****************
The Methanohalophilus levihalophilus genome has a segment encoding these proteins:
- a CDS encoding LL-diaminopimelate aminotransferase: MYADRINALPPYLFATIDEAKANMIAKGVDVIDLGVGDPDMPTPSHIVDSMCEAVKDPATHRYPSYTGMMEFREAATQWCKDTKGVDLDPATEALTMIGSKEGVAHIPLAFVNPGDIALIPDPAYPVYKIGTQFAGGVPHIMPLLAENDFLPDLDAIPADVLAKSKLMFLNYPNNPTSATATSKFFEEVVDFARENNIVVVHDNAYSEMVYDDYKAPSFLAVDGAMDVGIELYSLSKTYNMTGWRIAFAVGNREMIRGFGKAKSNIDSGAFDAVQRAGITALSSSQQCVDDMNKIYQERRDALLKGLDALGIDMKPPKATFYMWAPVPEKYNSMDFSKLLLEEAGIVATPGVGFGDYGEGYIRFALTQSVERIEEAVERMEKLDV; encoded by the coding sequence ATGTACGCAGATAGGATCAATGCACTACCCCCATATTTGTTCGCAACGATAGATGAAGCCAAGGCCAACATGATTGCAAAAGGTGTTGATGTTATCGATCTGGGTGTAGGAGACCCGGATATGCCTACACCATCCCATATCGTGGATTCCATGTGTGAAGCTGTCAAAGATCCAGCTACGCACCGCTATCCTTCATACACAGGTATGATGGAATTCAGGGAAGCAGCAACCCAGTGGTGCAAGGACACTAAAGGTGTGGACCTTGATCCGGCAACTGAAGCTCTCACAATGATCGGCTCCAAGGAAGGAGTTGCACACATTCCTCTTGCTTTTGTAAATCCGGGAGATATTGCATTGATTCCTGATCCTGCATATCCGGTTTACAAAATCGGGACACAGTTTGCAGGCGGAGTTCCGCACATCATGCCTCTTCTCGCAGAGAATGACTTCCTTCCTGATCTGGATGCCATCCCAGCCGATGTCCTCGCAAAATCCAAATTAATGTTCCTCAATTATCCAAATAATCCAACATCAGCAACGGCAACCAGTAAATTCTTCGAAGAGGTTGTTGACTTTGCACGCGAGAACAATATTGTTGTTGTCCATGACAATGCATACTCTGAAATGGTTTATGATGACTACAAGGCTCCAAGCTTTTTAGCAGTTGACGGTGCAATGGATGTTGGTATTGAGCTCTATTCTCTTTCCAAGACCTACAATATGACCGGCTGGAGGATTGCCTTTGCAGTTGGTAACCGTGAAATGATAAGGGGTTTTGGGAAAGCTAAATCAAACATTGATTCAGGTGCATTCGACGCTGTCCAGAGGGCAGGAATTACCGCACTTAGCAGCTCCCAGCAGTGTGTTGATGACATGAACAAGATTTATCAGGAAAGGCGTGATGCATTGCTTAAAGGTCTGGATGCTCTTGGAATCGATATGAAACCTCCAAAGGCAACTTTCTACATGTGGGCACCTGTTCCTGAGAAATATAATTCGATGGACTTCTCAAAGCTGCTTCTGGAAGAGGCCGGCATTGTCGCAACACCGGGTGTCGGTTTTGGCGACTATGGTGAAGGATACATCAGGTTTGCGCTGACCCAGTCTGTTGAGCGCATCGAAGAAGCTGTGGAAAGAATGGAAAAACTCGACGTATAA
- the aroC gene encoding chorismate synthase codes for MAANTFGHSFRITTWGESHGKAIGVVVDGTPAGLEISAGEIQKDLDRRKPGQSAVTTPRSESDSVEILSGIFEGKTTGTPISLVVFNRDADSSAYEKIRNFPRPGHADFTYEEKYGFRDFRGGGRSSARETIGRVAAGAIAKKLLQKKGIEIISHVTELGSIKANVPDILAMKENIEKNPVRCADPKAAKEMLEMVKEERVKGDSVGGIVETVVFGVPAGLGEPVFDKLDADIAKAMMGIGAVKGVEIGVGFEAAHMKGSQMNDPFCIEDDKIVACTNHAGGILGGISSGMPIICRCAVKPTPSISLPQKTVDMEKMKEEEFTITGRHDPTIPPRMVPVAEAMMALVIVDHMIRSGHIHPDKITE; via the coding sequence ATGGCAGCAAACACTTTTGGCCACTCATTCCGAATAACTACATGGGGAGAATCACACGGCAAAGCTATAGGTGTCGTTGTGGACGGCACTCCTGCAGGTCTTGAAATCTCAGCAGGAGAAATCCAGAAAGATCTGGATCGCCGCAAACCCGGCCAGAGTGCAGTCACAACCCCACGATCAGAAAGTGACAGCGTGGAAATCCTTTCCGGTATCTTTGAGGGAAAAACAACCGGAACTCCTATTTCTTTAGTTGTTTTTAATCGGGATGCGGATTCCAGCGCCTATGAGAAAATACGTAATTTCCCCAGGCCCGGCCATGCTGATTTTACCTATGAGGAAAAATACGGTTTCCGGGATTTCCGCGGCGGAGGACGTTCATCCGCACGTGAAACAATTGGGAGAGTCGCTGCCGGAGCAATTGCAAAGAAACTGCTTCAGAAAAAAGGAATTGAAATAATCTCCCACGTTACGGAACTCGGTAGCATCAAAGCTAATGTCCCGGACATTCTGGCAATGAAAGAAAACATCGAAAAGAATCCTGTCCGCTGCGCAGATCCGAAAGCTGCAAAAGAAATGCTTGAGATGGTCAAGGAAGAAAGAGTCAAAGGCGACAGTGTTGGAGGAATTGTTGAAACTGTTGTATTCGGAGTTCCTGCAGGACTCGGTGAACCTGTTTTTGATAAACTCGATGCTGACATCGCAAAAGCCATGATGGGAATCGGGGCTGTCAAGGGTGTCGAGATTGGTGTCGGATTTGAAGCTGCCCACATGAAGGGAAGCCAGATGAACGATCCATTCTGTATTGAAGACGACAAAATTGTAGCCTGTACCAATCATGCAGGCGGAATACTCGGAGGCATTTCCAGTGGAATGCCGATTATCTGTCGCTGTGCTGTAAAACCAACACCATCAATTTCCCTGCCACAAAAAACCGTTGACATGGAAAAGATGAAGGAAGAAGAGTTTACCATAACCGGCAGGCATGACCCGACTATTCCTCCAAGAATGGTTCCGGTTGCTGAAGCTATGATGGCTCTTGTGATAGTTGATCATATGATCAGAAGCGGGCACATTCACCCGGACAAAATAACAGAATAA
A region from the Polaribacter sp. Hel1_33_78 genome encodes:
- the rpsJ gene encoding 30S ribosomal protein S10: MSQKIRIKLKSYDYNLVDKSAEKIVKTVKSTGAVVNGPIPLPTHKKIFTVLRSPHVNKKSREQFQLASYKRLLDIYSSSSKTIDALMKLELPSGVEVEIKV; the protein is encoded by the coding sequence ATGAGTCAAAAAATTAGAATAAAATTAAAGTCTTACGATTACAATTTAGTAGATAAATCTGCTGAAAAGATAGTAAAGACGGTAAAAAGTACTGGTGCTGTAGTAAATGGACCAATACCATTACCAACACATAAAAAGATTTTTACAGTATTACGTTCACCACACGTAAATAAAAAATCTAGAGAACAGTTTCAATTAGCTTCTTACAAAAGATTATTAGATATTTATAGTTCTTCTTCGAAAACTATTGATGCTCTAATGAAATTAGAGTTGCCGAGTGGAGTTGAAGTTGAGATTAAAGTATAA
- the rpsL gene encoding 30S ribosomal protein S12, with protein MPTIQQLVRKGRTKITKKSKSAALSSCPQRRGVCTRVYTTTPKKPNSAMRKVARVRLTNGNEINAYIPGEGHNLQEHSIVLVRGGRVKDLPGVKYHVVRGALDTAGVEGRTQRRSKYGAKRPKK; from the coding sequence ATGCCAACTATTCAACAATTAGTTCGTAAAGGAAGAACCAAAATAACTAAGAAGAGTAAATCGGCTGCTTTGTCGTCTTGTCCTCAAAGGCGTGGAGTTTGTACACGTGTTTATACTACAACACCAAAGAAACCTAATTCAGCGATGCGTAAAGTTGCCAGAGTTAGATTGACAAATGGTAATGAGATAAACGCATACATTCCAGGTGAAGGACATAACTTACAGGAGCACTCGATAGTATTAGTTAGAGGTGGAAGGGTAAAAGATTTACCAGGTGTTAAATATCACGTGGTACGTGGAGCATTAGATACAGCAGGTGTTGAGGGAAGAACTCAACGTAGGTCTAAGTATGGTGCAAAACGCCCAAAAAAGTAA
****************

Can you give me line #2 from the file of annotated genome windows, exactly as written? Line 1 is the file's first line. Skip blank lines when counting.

- a CDS encoding LL-diaminopimelate aminotransferase: MYADRINALPPYLFATIDEAKANMIAKGVDVIDLGVGDPDMPTPSHIVDSMCEAVKDPATHRYPSYTGMMEFREAATQWCKDTKGVDLDPATEALTMIGSKEGVAHIPLAFVNPGDIALIPDPAYPVYKIGTQFAGGVPHIMPLLAENDFLPDLDAIPADVLAKSKLMFLNYPNNPTSATATSKFFEEVVDFARENNIVVVHDNAYSEMVYDDYKAPSFLAVDGAMDVGIELYSLSKTYNMTGWRIAFAVGNREMIRGFGKAKSNIDSGAFDAVQRAGITALSSSQQCVDDMNKIYQERRDALLKGLDALGIDMKPPKATFYMWAPVPEKYNSMDFSKLLLEEAGIVATPGVGFGDYGEGYIRFALTQSVERIEEAVERMEKLDV; encoded by the coding sequence ATGTACGCAGATAGGATCAATGCACTACCCCCATATTTGTTCGCAACGATAGATGAAGCCAAGGCCAACATGATTGCAAAAGGTGTTGATGTTATCGATCTGGGTGTAGGAGACCCGGATATGCCTACACCATCCCATATCGTGGATTCCATGTGTGAAGCTGTCAAAGATCCAGCTACGCACCGCTATCCTTCATACACAGGTATGATGGAATTCAGGGAAGCAGCAACCCAGTGGTGCAAGGACACTAAAGGTGTGGACCTTGATCCGGCAACTGAAGCTCTCACAATGATCGGCTCCAAGGAAGGAGTTGCACACATTCCTCTTGCTTTTGTAAATCCGGGAGATATTGCATTGATTCCTGATCCTGCATATCCGGTTTACAAAATCGGGACACAGTTTGCAGGCGGAGTTCCGCACATCATGCCTCTTCTCGCAGAGAATGACTTCCTTCCTGATCTGGATGCCATCCCAGCCGATGTCCTCGCAAAATCCAAATTAATGTTCCTCAATTATCCAAATAATCCAACATCAGCAACGGCAACCAGTAAATTCTTCGAAGAGGTTGTTGACTTTGCACGCGAGAACAATATTGTTGTTGTCCATGACAATGCATACTCTGAAATGGTTTATGATGACTACAAGGCTCCAAGCTTTTTAGCAGTTGACGGTGCAATGGATGTTGGTATTGAGCTCTATTCTCTTTCCAAGACCTACAATATGACCGGCTGGAGGATTGCCTTTGCAGTTGGTAACCGTGAAATGATAAGGGGTTTTGGGAAAGCTAAATCAAACATTGATTCAGGTGCATTCGACGCTGTCCAGAGGGCAGGAATTACCGCACTTAGCAGCTCCCAGCAGTGTGTTGATGACATGAACAAGATTTATCAGGAAAGGCGTGATGCATTGCTTAAAGGTCTGGATGCTCTTGGAATCGATATGAAACCTCCAAAGGCAACTTTCTACATGTGGGCACCTGTTCCTGAGAAATATAATTCGATGGACTTCTCAAAGCTGCTTCTGGAAGAGGCCGGCATTGTCGCAACACCGGGTGTCGGTTTTGGCGACTATGGTGAAGGATACATCAGGTTTGCGCTGACCCAGTCTGTTGAGCGCATCGAAGAAGCTGTGGAAAGAATGGAAAAACTCGACGTATAA